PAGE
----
Common Myths About Nursing Facilities

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Residential Care Homes for the ElderlyAs people age, they or their family members are faced with the possibility of having to move themselves or their family members into a nursing facility. This decision may happen immediately after hospitalization, or it can also arrive gradually as a person’s needs become more and more difficult to meet. Deciding to move to a nursing home comes with extreme stress, especially since there are a lot of myths about these facilities. So in order for you to make the right choice of facility, it is important for you to debunk these myths and learn the truth behind them.

Myth No. 1: Nursing Facilities are for Individuals whose Families Do Not Care
Many cultures and societies believe that one of the most important duties of family members is to take care of their elders. However, since most of today’s smaller families live farther away from each other, and face numerous conflicts in their own lives, finding time to take care of someone can be more difficult. Moving a family member into a skilled nursing home does not necessarily mean that you no longer care about them. If you really do not have the means to provide the required care to a family member, moving him/her into a place where utmost care is guaranteed is actually the most responsible decision.

Myth No. 2: Once a Person becomes a Resident of a Nursing Home, He/She Can No Longer Leave
Yes, it is true that there are some injuries and health conditions that have progressed to a point where continuous custodial and medical care is necessary throughout the patient’s life. However, this does not mean that all residents of a skilled nursing facility have to live there for the rest of their lives. For example, there are some people who just need to live in a nursing home temporarily after being suddenly hospitalized due to a stroke or a fall. After receiving rehabilitative care, he or she can already return home.

Myth No. 3: Nursing Facilities are Poorly Run
It is also a common myth that nursing facilities are poorly run, which makes a lot of people believe that they or their family members will be provided with bad services or awful care. This is not always the case. Yes, there are some nursing homes that have gained a bad reputation, but it does not necessarily mean that all of them are bad options. This is why a key to finding the right skilled nursing facility is to research about the best ones in your area.

Myth No. 4: Nursing Care Facilities are Expensive
Both short-term and long-term stay at a nursing home is considered as one of the most cost-effective 24-hours health care service available. If you are to compare the cost of a 24-stay at a nursing home to that of hospital stay, the former offers cheaper but equally excellent nursing care too. At most, a senior in a nursing home with access to comprehensive medical and nursing care, meals, lodging, and a wide array social activity ranges from $193 to $219 per day. Compare that to $1797 hospitalization fee that you need to bear in a daily basis if you decide to stay at the hospital.

Myth No. 5: Senior Members are Given Medications they Do Not Need
Not all senior members of a nursing home are given medications on a daily basis. The medication for patients are all reviewed thoroughly so they are only provided with the medicine that they need to function properly and treat conditions that they may have prior to admission to the health care facility.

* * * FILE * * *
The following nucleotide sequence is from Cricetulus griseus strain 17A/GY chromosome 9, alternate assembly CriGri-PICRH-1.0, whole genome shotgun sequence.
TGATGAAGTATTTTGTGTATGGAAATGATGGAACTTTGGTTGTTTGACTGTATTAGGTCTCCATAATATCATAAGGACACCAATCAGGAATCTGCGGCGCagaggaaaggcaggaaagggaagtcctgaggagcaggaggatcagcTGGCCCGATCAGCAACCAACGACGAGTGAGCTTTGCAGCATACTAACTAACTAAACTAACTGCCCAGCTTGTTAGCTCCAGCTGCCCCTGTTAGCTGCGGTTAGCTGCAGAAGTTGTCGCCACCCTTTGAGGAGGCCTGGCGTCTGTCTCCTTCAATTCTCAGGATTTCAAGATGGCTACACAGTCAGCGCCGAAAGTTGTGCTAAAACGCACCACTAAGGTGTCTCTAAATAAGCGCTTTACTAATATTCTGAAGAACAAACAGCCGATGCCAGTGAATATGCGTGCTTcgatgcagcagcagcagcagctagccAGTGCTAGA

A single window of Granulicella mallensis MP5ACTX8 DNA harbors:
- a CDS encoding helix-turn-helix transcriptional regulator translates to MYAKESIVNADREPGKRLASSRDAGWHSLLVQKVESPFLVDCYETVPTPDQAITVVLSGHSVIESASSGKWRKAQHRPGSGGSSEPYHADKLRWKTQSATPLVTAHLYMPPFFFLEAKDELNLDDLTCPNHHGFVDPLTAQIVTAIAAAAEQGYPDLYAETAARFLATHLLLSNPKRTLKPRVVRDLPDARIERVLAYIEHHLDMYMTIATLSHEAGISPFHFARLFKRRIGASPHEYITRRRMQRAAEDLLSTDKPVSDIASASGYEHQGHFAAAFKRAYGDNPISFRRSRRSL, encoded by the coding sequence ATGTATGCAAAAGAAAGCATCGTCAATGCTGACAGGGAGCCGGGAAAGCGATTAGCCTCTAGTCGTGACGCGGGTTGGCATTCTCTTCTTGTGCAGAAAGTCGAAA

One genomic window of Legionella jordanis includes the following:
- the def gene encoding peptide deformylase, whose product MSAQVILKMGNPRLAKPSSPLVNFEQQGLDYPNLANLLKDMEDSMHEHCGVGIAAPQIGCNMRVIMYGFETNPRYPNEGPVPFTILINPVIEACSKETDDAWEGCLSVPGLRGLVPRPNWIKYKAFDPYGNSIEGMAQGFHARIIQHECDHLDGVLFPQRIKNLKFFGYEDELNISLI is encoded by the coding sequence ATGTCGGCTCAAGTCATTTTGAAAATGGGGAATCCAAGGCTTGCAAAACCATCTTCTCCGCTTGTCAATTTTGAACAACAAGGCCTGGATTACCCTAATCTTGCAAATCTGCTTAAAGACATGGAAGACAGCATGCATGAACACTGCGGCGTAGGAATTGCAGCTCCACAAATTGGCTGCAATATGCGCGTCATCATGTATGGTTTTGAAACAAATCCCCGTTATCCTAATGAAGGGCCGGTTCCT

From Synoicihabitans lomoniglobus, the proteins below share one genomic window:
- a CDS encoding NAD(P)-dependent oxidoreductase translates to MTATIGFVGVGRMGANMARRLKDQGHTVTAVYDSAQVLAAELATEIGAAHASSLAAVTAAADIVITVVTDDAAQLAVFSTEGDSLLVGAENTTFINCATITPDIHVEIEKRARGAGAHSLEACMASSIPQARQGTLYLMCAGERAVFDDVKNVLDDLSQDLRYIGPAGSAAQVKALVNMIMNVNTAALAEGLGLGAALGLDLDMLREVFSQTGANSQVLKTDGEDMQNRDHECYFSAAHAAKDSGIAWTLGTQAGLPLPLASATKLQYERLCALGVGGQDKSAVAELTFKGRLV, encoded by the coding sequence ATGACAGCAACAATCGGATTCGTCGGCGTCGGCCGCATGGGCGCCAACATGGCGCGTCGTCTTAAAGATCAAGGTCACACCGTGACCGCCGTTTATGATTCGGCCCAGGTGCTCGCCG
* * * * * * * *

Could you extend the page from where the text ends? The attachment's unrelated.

Myth No.6: Medicare will Shoulder Long-Term Stay in a Nursing Home Facility
Medicare will only be responsible for taking care of nursing home fees for a maximum of 80 days. Once conditions are met, Medicare will provide limited skilled nursing care or rehabilitative care only. As the caregiver of a senior loved one, you will need to make daily co-payments starting at $141.50 to ensure long-term stay at a nursing home facility with the aid of Medicare. You may also want to check if you can prepare through long-term care insurance. Some people actually forget about this type of insurance and that they were actually paying for it for years. Check your policy to verify its presence or lack thereof. If you do have long-term care insurance, the insurance provider is tasked to shoulder all the expenses associated with long-term nursing home care services.

Myth No. 7: Nursing Homes Smell Bad
This is one of the most common and silliest misconceptions about nursing homes that cater to the elderly population smell bad. Bear in mind that most nursing home facilities are well-funded as evidenced by the excellent sanitation in both private spaces and common areas. Their major goal is to provide a place that is conducive for optimal health and wellness outfitted with all the needs seniors may have as they go through life. In addition, inspections by the Federal and State health offices are conducted annually to ensure that facilities that care to older adult are maintained excellently to guarantee their well being and overall health Nursing homes also boast adequate personnel that take care of the mess around the facility. Those that do not follow cleanliness and sanitation guidelines will be suspended or at worse, cease operations altogether.

Finding the Right Nursing Facilities

Now that you are aware of the truth behind nursing homes, you may be wondering if there is an easier way to find the right one for you or a loved one. Fortunately, there is. This is through the use of a highly reputable elder care referral service. A service that you can rely on for help when you need assistance in finding the most appropriate nursing home for you or a family member is We Know a Place. You can locate the best skilled nursing facility in your area without worrying about additional expenses.